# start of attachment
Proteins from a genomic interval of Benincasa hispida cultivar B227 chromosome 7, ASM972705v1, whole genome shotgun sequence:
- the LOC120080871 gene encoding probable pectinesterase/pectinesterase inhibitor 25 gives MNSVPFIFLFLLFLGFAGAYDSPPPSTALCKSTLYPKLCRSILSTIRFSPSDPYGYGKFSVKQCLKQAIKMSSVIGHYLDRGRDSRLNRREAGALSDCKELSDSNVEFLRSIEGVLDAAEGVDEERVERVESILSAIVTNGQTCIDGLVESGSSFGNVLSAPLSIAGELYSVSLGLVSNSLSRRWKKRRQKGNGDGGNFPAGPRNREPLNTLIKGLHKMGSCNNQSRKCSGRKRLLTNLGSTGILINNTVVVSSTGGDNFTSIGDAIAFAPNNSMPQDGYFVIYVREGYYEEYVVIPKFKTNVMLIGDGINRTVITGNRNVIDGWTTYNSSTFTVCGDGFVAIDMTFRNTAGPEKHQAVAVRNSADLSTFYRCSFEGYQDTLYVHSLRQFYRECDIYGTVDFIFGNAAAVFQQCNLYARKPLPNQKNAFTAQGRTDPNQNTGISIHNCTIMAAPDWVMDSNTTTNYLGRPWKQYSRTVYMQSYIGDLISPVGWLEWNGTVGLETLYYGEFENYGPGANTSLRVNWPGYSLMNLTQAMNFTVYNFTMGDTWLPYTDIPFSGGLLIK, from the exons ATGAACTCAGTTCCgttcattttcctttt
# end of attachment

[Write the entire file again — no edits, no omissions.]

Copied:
Proteins from a genomic interval of Benincasa hispida cultivar B227 chromosome 7, ASM972705v1, whole genome shotgun sequence:
- the LOC120080871 gene encoding probable pectinesterase/pectinesterase inhibitor 25 gives MNSVPFIFLFLLFLGFAGAYDSPPPSTALCKSTLYPKLCRSILSTIRFSPSDPYGYGKFSVKQCLKQAIKMSSVIGHYLDRGRDSRLNRREAGALSDCKELSDSNVEFLRSIEGVLDAAEGVDEERVERVESILSAIVTNGQTCIDGLVESGSSFGNVLSAPLSIAGELYSVSLGLVSNSLSRRWKKRRQKGNGDGGNFPAGPRNREPLNTLIKGLHKMGSCNNQSRKCSGRKRLLTNLGSTGILINNTVVVSSTGGDNFTSIGDAIAFAPNNSMPQDGYFVIYVREGYYEEYVVIPKFKTNVMLIGDGINRTVITGNRNVIDGWTTYNSSTFTVCGDGFVAIDMTFRNTAGPEKHQAVAVRNSADLSTFYRCSFEGYQDTLYVHSLRQFYRECDIYGTVDFIFGNAAAVFQQCNLYARKPLPNQKNAFTAQGRTDPNQNTGISIHNCTIMAAPDWVMDSNTTTNYLGRPWKQYSRTVYMQSYIGDLISPVGWLEWNGTVGLETLYYGEFENYGPGANTSLRVNWPGYSLMNLTQAMNFTVYNFTMGDTWLPYTDIPFSGGLLIK, from the exons ATGAACTCAGTTCCgttcattttcctttt